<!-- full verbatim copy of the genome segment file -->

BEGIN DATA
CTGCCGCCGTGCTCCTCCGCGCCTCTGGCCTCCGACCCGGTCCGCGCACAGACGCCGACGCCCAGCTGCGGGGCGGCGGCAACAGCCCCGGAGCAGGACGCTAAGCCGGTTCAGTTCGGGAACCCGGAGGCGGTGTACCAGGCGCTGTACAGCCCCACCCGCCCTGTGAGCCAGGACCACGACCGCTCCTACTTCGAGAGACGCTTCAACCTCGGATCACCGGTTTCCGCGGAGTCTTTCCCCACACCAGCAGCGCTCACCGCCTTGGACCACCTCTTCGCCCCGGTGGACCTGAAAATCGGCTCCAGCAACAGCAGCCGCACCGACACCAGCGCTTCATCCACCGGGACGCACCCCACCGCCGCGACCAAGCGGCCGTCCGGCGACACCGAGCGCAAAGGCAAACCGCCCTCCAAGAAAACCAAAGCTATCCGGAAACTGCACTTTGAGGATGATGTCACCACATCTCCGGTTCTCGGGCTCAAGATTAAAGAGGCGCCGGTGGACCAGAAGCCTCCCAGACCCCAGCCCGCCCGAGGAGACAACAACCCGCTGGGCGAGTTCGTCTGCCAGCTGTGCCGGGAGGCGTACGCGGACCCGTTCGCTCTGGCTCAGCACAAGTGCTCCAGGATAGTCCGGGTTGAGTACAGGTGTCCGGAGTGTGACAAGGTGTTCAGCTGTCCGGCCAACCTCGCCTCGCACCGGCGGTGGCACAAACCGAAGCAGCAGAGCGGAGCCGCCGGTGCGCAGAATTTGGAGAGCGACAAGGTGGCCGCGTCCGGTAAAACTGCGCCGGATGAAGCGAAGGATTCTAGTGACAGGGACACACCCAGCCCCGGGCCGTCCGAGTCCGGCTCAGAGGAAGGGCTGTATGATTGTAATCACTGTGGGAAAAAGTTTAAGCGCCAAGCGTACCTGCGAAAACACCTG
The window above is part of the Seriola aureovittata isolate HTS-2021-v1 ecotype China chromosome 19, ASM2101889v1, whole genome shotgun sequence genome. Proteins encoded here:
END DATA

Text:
CTGCCGCCGTGCTCCTCCGCGCCTCTGGCCTCCGACCCGGTCCGCGCACAGACGCCGACGCCCAGCTGCGGGGCGGCGGCAACAGCCCCGGAGCAGGACGCTAAGCCGGTTCAGTTCGGGAACCCGGAGGCGGTGTACCAGGCGCTGTACAGCCCCACCCGCCCTGTGAGCCAGGACCACGACCGCTCCTACTTCGAGAGACGCTTCAACCTCGGATCACCGGTTTCCGCGGAGTCTTTCCCCACACCAGCAGCGCTCACCGCCTTGGACCACCTCTTCGCCCCGGTGGACCTGAAAATCGGCTCCAGCAACAGCAGCCGCACCGACACCAGCGCTTCATCCACCGGGACGCACCCCACCGCCGCGACCAAGCGGCCGTCCGGCGACACCGAGCGCAAAGGCAAACCGCCCTCCAAGAAAACCAAAGCTATCCGGAAACTGCACTTTGAGGATGATGTCACCACATCTCCGGTTCTCGGGCTCAAGATTAAAGAGGCGCCGGTGGACCAGAAGCCTCCCAGACCCCAGCCCGCCCGAGGAGACAACAACCCGCTGGGCGAGTTCGTCTGCCAGCTGTGCCGGGAGGCGTACGCGGACCCGTTCGCTCTGGCTCAGCACAAGTGCTCCAGGATAGTCCGGGTTGAGTACAGGTGTCCGGAGTGTGACAAGGTGTTCAGCTGTCCGGCCAACCTCGCCTCGCACCGGCGGTGGCACAAACCGAAGCAGCAGAGCGGAGCCGCCGGTGCGCAGAATTTGGAGAGCGACAAGGTGGCCGCGTCCGGTAAAACTGCGCCGGATGAAGCGAAGGATTCTAGTGACAGGGACACACCCAGCCCCGGGCCGTCCGAGTCCGGCTCAGAGGAAGGGCTGTATGATTGTAATCACTGTGGGAAAAAGTTTAAGCGCCAAGCGTACCTGCGAAAACACCTG
The window above is part of the Seriola aureovittata isolate HTS-2021-v1 ecotype China chromosome 19, ASM2101889v1, whole genome shotgun sequence genome. Proteins encoded here: